In the article linked above, Bari Weiss thinks that Weinstein should release these women from the non-disclosure agreements they signed so they can speak out.    Nowhere does she suggest the obvious corollary: that they return the money.  That is a glaring omission and one I think she might regret eventually: to accept the money and then proceed to break the agreement would be repugnant, though in today’s culture it would probably be readily dispensed with by the media.  To accept the money in the first place, in exchange for not alerting other women to the possibility of harassment, was also, probably, repugnant.  Weiss wants to argue that the agreements were illegitimate in some way, and that the women are entitled, therefore, to break them.  But they took the money, and that cannot bed swept conveniently under the carpet.

In essence, they agreed not to blow Weinstein’s cover, and prevent him from exploiting other actresses, in exchange for a large sum of money.  Nobody wants to discuss that.

She also suggests that there is hypocrisy out there because Weinstein won’t receive the same treatment as Bill O’Reilly or Roger Ailes received from the liberal establishment, because Mr. Weinstein is a well-established liberal icon and fund-raiser.  [2018-09: obviously she was wrong about that.]

It’s always poor form to make assumptions like that.  You get to make your rhetorical flourish and feel all pious and righteous about it without having to actually wait and see if your accusations are true.

But the first issue is this bullshit idea that Roger Ailes and Bill O’Reilly suffered any real consequences at all for their behaviour towards women.  Like Harvey Weinstein, they paid off most of the women who made allegations against them.  And, as in the case of Harvey Weinstein, most of the women accepted the money and agreed not to warn other women about these gentlemen in exchange for cash.

We know all about the consequences suffered by Donald Trump after allegations of his harassment of women came forwards: nada.  Not a thing.  Not a blessed thing.

So perhaps Weiss is publishing in the wrong forum here: you need to get on Fox News and find out why so many women– especially, good Christian evangelicals– went ahead and voted for Trump anyway.

I might add that there is another difference: Ailes and O’Reilly are both stalwarts of the allegedly “family values” party, the Republicans, and have long been advocating for a return to “traditional values” in America, to abstinence instead of birth control, to “character” development instead of gratification, to valued institutions instead of self-fulfillment, and so on.  They proclaim their alliance with evangelical Christians who don’t seem to believe what they say about sexual morality, unless it concerns a Democrat like Bill Clinton.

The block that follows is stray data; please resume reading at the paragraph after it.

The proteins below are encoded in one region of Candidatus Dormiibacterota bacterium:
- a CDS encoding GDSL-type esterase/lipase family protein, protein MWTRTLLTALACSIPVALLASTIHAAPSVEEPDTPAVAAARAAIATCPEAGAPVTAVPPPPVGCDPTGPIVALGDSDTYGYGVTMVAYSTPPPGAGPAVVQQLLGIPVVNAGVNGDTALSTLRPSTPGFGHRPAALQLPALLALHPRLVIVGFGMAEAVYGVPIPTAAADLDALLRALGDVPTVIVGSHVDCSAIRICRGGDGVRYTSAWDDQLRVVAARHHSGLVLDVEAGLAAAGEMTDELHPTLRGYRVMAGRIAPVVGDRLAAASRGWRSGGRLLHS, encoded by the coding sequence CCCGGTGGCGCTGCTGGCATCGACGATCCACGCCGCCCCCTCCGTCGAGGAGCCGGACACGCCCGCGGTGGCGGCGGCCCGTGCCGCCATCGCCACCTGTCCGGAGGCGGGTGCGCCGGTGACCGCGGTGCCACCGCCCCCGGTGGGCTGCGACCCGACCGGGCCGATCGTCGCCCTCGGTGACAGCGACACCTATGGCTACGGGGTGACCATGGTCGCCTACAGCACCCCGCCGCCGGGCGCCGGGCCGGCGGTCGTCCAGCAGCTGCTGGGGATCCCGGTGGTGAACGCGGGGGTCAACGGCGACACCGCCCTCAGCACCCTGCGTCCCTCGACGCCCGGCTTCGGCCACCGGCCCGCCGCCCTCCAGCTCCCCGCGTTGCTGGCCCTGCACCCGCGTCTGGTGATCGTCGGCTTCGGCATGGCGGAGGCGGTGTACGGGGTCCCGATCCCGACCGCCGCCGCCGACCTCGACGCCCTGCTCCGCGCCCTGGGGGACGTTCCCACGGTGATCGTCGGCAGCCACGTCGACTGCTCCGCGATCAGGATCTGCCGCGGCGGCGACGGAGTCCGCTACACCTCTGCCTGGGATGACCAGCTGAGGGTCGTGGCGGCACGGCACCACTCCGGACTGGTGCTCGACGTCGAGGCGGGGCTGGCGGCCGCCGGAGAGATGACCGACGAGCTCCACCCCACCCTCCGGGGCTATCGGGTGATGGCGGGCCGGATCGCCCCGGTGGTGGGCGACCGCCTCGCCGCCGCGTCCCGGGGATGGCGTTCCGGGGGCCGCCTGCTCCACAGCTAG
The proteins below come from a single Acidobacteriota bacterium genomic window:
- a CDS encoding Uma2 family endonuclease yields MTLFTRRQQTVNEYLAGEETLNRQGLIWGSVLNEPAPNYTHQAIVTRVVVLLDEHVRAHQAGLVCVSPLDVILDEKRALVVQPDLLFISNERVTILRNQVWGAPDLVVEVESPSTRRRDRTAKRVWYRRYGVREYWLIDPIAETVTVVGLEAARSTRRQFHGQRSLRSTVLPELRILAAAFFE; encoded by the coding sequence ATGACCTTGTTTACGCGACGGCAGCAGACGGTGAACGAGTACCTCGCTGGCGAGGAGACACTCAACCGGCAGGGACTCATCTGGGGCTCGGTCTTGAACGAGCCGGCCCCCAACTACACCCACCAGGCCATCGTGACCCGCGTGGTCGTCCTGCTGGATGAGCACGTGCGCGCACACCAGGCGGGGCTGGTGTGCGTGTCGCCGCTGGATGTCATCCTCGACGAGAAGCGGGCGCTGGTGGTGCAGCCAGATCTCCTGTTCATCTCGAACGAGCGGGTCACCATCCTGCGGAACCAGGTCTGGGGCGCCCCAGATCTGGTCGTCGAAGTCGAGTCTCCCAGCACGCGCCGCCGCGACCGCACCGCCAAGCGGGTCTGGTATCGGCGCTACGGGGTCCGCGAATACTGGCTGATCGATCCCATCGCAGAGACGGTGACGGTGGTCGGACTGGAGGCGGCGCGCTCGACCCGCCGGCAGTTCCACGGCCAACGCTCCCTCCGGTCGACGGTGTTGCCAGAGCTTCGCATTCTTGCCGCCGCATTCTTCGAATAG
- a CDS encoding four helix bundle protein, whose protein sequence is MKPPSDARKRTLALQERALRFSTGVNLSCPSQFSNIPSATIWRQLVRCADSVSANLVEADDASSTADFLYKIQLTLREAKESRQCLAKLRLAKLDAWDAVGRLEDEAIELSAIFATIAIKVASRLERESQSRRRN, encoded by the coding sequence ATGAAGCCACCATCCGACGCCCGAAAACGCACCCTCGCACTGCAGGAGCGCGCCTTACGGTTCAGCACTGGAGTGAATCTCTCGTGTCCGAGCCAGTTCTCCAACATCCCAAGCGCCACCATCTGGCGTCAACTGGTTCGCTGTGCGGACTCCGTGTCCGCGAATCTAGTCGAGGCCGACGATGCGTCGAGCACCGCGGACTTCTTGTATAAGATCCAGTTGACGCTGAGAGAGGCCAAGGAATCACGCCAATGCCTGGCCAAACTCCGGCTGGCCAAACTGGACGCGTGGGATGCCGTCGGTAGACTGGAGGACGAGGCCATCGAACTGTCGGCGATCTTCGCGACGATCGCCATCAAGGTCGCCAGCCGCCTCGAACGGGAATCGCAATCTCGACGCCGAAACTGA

It always was obvious that conservatives believe that everyone should live by those values, except themselves.

Which leads to this question: what of the women that accepted these payouts from The Weinstein Company rather than reporting the behavior?

Reporting to whom?

Take note of this, from NYTimes 2017-10-10, offered as an indictment:

Zelda Perkins

In 1998, Ms. Perkins, then a 25-year-old assistant in London,
confronted Mr. Weinstein over his alleged harassment and threatened
to go public or take legal action if it continued, according to former
colleagues. A lawyer for Mr. Weinstein was later dispatched to
negotiate a settlement with her.

Which she accepted.

Which, yes, makes her complicit.  And which has not adduced any critical comments whatsoever from Bari Weiss or Amy Schumer or any of the other women who are insisting that women don’t have to not be complicit to be innocent of this tacit arrangement.  It hasn’t even stopped them from calling Ms. Perkins “courageous” even though she accepted the pay-off.  The “courageous” thing to do would have been to say, “I will never accept money in order to hide your criminal behavior.  That would allow you to victimize others.  I’m calling the police”.